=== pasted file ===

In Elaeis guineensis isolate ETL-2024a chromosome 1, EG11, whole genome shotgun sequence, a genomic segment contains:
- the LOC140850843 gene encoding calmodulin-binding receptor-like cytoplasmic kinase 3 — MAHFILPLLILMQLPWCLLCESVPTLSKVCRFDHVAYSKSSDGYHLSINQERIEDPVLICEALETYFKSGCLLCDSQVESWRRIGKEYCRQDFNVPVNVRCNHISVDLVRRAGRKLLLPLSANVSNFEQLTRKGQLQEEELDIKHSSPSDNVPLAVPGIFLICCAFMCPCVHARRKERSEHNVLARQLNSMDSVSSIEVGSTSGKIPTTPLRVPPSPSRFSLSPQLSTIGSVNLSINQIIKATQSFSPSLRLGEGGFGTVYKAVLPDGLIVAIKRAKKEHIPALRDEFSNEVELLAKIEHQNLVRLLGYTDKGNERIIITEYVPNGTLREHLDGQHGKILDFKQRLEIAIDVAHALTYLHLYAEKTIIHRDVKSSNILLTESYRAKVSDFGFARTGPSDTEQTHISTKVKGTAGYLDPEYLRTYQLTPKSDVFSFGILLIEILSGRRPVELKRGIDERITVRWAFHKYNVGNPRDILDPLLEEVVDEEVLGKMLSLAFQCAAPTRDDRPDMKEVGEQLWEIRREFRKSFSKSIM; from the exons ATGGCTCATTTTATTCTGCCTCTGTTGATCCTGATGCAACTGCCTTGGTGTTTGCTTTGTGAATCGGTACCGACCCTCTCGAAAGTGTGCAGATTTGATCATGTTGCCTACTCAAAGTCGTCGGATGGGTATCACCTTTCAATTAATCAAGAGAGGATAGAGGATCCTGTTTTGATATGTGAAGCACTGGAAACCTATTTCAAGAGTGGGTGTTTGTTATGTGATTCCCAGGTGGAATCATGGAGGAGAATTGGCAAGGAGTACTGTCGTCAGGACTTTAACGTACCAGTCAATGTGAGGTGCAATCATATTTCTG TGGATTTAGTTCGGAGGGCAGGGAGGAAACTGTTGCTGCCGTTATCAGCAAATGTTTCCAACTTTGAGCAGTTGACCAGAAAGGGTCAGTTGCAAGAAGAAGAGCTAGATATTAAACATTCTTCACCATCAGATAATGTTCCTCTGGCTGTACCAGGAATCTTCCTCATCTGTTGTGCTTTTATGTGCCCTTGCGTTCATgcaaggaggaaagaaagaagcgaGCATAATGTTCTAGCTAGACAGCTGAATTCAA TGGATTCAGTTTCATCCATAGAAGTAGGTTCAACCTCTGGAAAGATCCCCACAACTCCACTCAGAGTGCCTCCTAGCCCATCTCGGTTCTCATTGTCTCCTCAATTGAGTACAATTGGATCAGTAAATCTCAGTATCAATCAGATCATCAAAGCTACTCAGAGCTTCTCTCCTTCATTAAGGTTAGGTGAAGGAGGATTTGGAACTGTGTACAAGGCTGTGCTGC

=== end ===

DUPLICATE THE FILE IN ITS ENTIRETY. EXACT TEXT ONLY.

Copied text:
In Elaeis guineensis isolate ETL-2024a chromosome 1, EG11, whole genome shotgun sequence, a genomic segment contains:
- the LOC140850843 gene encoding calmodulin-binding receptor-like cytoplasmic kinase 3 — MAHFILPLLILMQLPWCLLCESVPTLSKVCRFDHVAYSKSSDGYHLSINQERIEDPVLICEALETYFKSGCLLCDSQVESWRRIGKEYCRQDFNVPVNVRCNHISVDLVRRAGRKLLLPLSANVSNFEQLTRKGQLQEEELDIKHSSPSDNVPLAVPGIFLICCAFMCPCVHARRKERSEHNVLARQLNSMDSVSSIEVGSTSGKIPTTPLRVPPSPSRFSLSPQLSTIGSVNLSINQIIKATQSFSPSLRLGEGGFGTVYKAVLPDGLIVAIKRAKKEHIPALRDEFSNEVELLAKIEHQNLVRLLGYTDKGNERIIITEYVPNGTLREHLDGQHGKILDFKQRLEIAIDVAHALTYLHLYAEKTIIHRDVKSSNILLTESYRAKVSDFGFARTGPSDTEQTHISTKVKGTAGYLDPEYLRTYQLTPKSDVFSFGILLIEILSGRRPVELKRGIDERITVRWAFHKYNVGNPRDILDPLLEEVVDEEVLGKMLSLAFQCAAPTRDDRPDMKEVGEQLWEIRREFRKSFSKSIM; from the exons ATGGCTCATTTTATTCTGCCTCTGTTGATCCTGATGCAACTGCCTTGGTGTTTGCTTTGTGAATCGGTACCGACCCTCTCGAAAGTGTGCAGATTTGATCATGTTGCCTACTCAAAGTCGTCGGATGGGTATCACCTTTCAATTAATCAAGAGAGGATAGAGGATCCTGTTTTGATATGTGAAGCACTGGAAACCTATTTCAAGAGTGGGTGTTTGTTATGTGATTCCCAGGTGGAATCATGGAGGAGAATTGGCAAGGAGTACTGTCGTCAGGACTTTAACGTACCAGTCAATGTGAGGTGCAATCATATTTCTG TGGATTTAGTTCGGAGGGCAGGGAGGAAACTGTTGCTGCCGTTATCAGCAAATGTTTCCAACTTTGAGCAGTTGACCAGAAAGGGTCAGTTGCAAGAAGAAGAGCTAGATATTAAACATTCTTCACCATCAGATAATGTTCCTCTGGCTGTACCAGGAATCTTCCTCATCTGTTGTGCTTTTATGTGCCCTTGCGTTCATgcaaggaggaaagaaagaagcgaGCATAATGTTCTAGCTAGACAGCTGAATTCAA TGGATTCAGTTTCATCCATAGAAGTAGGTTCAACCTCTGGAAAGATCCCCACAACTCCACTCAGAGTGCCTCCTAGCCCATCTCGGTTCTCATTGTCTCCTCAATTGAGTACAATTGGATCAGTAAATCTCAGTATCAATCAGATCATCAAAGCTACTCAGAGCTTCTCTCCTTCATTAAGGTTAGGTGAAGGAGGATTTGGAACTGTGTACAAGGCTGTGCTGC